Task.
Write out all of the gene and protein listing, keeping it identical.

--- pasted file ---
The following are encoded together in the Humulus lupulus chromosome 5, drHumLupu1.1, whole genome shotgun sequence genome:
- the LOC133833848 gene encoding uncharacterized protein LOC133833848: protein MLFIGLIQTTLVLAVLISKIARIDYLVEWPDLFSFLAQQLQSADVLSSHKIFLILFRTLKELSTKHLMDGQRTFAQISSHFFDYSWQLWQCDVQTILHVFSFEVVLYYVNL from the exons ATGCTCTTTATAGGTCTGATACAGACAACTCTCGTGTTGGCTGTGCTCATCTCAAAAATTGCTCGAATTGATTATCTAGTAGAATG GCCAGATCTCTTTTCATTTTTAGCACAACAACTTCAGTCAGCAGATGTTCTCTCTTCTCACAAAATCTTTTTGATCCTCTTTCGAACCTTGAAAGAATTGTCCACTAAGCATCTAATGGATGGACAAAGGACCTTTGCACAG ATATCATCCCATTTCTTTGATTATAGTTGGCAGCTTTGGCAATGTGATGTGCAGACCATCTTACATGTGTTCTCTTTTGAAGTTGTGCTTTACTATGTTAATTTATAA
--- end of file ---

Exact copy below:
The following are encoded together in the Humulus lupulus chromosome 5, drHumLupu1.1, whole genome shotgun sequence genome:
- the LOC133833848 gene encoding uncharacterized protein LOC133833848: protein MLFIGLIQTTLVLAVLISKIARIDYLVEWPDLFSFLAQQLQSADVLSSHKIFLILFRTLKELSTKHLMDGQRTFAQISSHFFDYSWQLWQCDVQTILHVFSFEVVLYYVNL from the exons ATGCTCTTTATAGGTCTGATACAGACAACTCTCGTGTTGGCTGTGCTCATCTCAAAAATTGCTCGAATTGATTATCTAGTAGAATG GCCAGATCTCTTTTCATTTTTAGCACAACAACTTCAGTCAGCAGATGTTCTCTCTTCTCACAAAATCTTTTTGATCCTCTTTCGAACCTTGAAAGAATTGTCCACTAAGCATCTAATGGATGGACAAAGGACCTTTGCACAG ATATCATCCCATTTCTTTGATTATAGTTGGCAGCTTTGGCAATGTGATGTGCAGACCATCTTACATGTGTTCTCTTTTGAAGTTGTGCTTTACTATGTTAATTTATAA